A crackling fire. The fireplace on a chilly winter’s evening, reading old Gene Hill stories for the 15th time. Maybe it’s a hot bed of coals with fresh logs popping on top, circled by satisfied hunters after a day in the field. Some facing the fire with glowing faces and cold hands extended, palms out, others warming their backsides with hands stretched backwards. Someone’s telling a story. You’ve heard it before and know the ending well, but the moment is so agreeable that you in quiet eagerness give it your full attention. The story is good, but so is the thick blanket of quiet that follows that laughter.
Smells...fresh gunpowder in the air on a clear blue morning, fish on your hands, spring flowers in the turkey haunts, smoke from the last pipe that exists in deer camp.
Time, places, experiences, tools of the trade, some people, well-mannered dogs. What was that?? Sounds. Peach pie in summer and my old Ruger Red Label 20 gauge. Just a few of my favorite things.
February 6, 2020
I stood in awe of the sight, roaring sound, massive power and indescribable beauty before me. I’d had that feeling before on occasion, and here it was again. My view was from a steep mid-September back road in Yellowstone National Park. The north wind was fierce that day as an early and strong front slammed the wilderness. It would turn out to be the heaviest September snow and winter blast in Wyoming’s weather records. The cutting winds pouring in from Arctic north with huge snowflakes swirling and moving like those big flocks of birds that seem to fly together in choreographed motion, coupled with the awesome rugged canyon and roaring waterfall before me, all lead to my sense of awe. I was reminded of just how small I am in this universe. I felt that I was sitting in God’s living room, and I just couldn’t get enough of it. Robin and I spent the remainder of the day, and the next, picking our way through this national treasure, then exited the park to the east as afternoon shadows began to stretch out. Ten minutes later I pulled up the drive to Elephant Head Lodge, so named because of the massive rock overhang that looks a whole lot like an...yeah, that’s right.
Buffalo Bill’s niece built the old trapper cabin and original buildings here back in 1910. Things are to this day rugged and tough in this country, I can't begin to imagine the hardships confronted by the folks that settled down here over a hundred years ago. Our century old pine log cabin would shelter us for the night. I looked forward to coffee in the morning as God’s glory would rise in the east and light up the mountains of the Shoshone National Forest that cradled us. It’s a sunrise that I have replayed again and again in my memory.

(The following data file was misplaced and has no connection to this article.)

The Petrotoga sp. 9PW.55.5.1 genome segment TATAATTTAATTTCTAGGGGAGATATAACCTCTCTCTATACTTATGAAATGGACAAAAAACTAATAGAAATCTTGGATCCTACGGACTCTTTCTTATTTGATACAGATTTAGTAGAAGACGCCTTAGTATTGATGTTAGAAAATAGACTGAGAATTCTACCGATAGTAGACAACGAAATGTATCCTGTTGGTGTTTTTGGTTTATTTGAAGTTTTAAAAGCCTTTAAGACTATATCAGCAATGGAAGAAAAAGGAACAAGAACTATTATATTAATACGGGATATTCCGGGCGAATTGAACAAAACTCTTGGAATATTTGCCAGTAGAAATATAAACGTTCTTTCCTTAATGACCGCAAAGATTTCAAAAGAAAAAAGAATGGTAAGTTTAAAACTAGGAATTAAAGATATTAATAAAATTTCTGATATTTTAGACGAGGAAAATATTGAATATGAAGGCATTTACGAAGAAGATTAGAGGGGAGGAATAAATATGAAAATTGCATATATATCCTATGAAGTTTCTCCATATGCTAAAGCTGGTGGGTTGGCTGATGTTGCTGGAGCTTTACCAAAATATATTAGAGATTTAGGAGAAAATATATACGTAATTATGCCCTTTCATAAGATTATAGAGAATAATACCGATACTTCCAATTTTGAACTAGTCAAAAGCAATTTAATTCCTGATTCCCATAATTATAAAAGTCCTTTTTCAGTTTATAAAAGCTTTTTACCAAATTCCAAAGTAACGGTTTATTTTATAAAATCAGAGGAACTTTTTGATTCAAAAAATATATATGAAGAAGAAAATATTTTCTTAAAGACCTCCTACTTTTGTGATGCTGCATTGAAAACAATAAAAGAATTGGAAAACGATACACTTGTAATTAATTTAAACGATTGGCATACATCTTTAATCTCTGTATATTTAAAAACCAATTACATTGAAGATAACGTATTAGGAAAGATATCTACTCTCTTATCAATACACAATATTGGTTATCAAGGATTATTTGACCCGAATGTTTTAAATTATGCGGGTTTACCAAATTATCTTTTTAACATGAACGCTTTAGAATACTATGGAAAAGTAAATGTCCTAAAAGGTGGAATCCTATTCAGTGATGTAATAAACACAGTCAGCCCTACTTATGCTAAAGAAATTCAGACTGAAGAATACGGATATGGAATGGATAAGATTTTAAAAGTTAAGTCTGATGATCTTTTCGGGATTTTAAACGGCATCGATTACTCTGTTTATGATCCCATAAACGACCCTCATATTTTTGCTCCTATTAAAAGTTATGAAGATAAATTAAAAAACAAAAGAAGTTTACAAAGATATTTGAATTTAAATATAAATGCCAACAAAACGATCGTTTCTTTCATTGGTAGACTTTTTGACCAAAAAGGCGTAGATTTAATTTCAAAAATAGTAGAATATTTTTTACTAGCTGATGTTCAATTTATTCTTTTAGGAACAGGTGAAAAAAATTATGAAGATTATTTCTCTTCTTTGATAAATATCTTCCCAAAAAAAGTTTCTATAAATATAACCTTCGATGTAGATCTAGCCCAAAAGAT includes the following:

Once every five to seven years or so, the clover will bloom in South Dakota. We were there to fish the deep blue waters of Lake Oahe and gather our walleye for the year. The clover bloom is another of those gifts that only God can bless us with. The clover covers hundreds and hundreds of thousands of acres, and is the sweetest smelling perfume. The yellow flowers that it produces makes the countryside, for as far as you can see, a rolling vibrant yellow blanket. As we trolled the deep blue walleye water, surrounded by hills covered solid by the clover, I knew that I was in a special moment of my life. It impacted me. We fish with an ole South Dakota bronc rider named Jim Lawhon on Oahe. Jim explained that the knee high clover would be cut and baled in many places, then when the deep winter rages South Dakota style, and you roll out one of those clover bales for the cattle, springtime fills your nostril’s all over again. Special.
I could go on about the morning movement of millions of doves from an Argentina roost, the splendid colored leaves that flicker and fall around you as you put your fly rod to work in the Ozarks of Arkansas' White or Norfork rivers. The stillness of the deer blind deep in December when the only visible movement is your breath floating away and dissipating, and on and on. I've heard several times in my life that these settings are “church” to outdoors men. No, it's not church. It’s a mild display of God’s creative beauty, just a glimpse of what Heaven looks like. There was no one in any of these settings telling me of my sin, teaching me of Paul's travails and travels and example. Jesus' name and His salvation for this lost and dying world didn’t echo from the yellow rolling hills. It’s easy for some to slip up and worship the creation as opposed to the Creator. Do I feel a sense of God’s awesomeness in these settings? Of course! Do I worship and thank Him in these situations? Absolutely! Is this a church setting? Maybe, if we are reminded that God created it, man sinned and messed it up, Christ died for our sins and rose from that grave. Salvation, is a gift that makes majestic beauty pale in comparison. Just like God gave us this creation splendor, so did He give us His Son. Gave, free. That’s big. Do you believe?
DECEMBER 2, 2016